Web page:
You are currently browsing the daily archive for June 18, 2010.
My first job was an unpaid internship at the Smithsonian Institution’s Marine Systems Laboratory in Washington DC during the summer of 1993. The Smithsonian was operating and monitoring a partially closed synthetic ecosystem within a large greenhouse—in effect they had built a huge terrarium. This ecosystem was built to mimic a tidal mangrove swamp: tiny locks allowed small amounts of saltwater to flow out of a central “ocean” and back into a multi-staged brackish mangrove swamp in imitation of natural tidal flux. The highest part of the system was a reservoir of fresh water. This was allowed to continuously trickle down a creekbed through a little deciduous freshwater forest. There were then several multiple stages of mangroves varying from true mangroves, which practically had their roots in the “ocean”, to brackish trees, to trees which were only exposed to a tiny amount of saltwater on the highest Proxigean Spring Tide (the system of locks was ingeniously constructed to mimic these rare occurrences ), to the sweetwater trees around the “creek”.
The system had been in operation for many years and a lot of strange things had happened. All of the egg laying fish in the ocean (actually a large deep saltwater pool) had died out except for a couple of strong-willed sea bass who acted as apex predators. The fish which remained were all small live-bearing fish which reproduced viviparously and did not require vasty oceans for their eggs to hatch and for their fry to grow up in. The Florida lizards, turtles, and insects had all vanished (although there were unconfirmed lizard sightings). The animals which did flourish were tiny sea anemones, tube worms, sponges, and hydras. These little invertebrates could be found sticking to everything in the ocean and the brackish pools. The biologists assured me that an even greater number of microscopic invertebrates were reproducing themselves. Two large rock crabs were still on the scene dominating the oyster shell beach. I believe there were a handful of mollusks left but I never found out.
The habitat was not closed. Scientists added water when necessary and the greenhouse windows were opened albeit screened. Additionally, human visitors–including the wacky bio grad students who ran the place–had free access. This meant that a whole host of invasive species had showed up. The most dangerous outsiders were scale insects which came from the giant greenhouses next door (where the immense national orchid collection was housed). Occasionally sparrows would get in. Somebody had put some African cichlids in the fresh water reservoir–where they were thriving.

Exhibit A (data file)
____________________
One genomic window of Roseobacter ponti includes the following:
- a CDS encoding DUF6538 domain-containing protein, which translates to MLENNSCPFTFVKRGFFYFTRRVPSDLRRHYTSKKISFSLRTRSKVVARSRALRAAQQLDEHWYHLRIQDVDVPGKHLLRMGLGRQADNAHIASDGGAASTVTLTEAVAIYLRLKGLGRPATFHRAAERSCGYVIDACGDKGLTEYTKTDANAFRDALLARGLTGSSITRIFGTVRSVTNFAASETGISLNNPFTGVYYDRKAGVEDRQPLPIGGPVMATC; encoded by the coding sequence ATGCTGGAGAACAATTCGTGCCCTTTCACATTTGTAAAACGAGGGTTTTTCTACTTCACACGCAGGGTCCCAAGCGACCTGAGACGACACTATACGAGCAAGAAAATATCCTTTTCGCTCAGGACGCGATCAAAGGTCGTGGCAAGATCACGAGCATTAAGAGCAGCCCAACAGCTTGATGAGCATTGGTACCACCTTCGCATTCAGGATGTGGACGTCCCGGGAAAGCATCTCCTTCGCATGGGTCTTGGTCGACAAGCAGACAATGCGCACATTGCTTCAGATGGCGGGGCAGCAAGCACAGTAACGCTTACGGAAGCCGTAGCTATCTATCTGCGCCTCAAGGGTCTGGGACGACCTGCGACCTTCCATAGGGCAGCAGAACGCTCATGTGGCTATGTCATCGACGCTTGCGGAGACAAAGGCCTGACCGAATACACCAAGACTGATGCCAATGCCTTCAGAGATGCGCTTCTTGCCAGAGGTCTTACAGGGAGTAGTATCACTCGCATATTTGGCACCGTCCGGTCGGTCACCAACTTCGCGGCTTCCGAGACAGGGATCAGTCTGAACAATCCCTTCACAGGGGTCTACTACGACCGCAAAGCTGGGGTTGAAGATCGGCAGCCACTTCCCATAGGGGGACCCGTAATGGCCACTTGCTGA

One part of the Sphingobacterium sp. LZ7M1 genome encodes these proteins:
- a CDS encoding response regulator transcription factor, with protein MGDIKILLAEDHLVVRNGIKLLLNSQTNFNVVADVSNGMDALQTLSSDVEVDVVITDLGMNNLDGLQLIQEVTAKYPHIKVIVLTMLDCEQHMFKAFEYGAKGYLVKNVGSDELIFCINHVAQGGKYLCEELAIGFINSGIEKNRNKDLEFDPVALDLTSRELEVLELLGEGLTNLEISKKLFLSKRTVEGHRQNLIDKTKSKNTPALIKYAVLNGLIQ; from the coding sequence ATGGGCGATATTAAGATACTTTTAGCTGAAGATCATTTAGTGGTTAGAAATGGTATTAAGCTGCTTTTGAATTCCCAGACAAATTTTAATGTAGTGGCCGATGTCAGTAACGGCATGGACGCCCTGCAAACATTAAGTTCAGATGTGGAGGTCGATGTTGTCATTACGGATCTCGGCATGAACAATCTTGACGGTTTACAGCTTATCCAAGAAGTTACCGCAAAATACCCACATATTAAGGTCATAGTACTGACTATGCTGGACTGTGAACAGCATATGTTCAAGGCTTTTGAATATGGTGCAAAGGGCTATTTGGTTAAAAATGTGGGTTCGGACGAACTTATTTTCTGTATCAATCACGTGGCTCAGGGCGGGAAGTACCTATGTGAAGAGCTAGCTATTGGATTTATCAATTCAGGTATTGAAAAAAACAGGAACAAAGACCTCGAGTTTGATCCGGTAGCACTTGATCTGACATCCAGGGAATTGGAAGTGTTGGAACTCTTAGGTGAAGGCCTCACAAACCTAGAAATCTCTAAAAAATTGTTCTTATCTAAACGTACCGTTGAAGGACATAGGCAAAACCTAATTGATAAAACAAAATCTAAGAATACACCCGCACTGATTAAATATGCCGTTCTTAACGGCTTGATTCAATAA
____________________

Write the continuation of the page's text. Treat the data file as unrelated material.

My favorite job at the mangrove was to impersonate tropical storms. I would run around and squirt everything with a high-pressure hose and kick and shake the plants (it was discovered that the trees and plants started having troubles if not routinely abused). I would spend whole afternoons pulling up sawgrass and plucking scales from mangrove trees. More prosaically, I cleaned up algae from the ocean and freshwater filters—which basically consisted of water running over large beds of algae. It was a fun job with fun people but it was tinged with sadness to record an ecosystem slowly and gradually declining.
What was the purpose of the giant terrarium you might ask? It was built to observe the small flora and microfauna of a tropical mangrove ecosystem. It was also a precursor and prototype to Biosphere 2 (the principal scientist/engineer behind the Smithsonian synthetic mangrove pulled out of Biosphere 2 when it was revealed that the oceans would not be built of limestone!). The whole system was an early attempt at creating a large scale contained ecosystem. Ecologists hoped to better understand the wildly complicated nature of real ecosystems through looking at these controlled macrocosms. Closed ecosystems were also coming to the attention of NASA and space scientists who were starting to think about building synthetic ecologies for space stations (or even other worlds). The complexity, scope, and failures of that miniature mangrove swamp were a first taste of how complicated such a project truly is.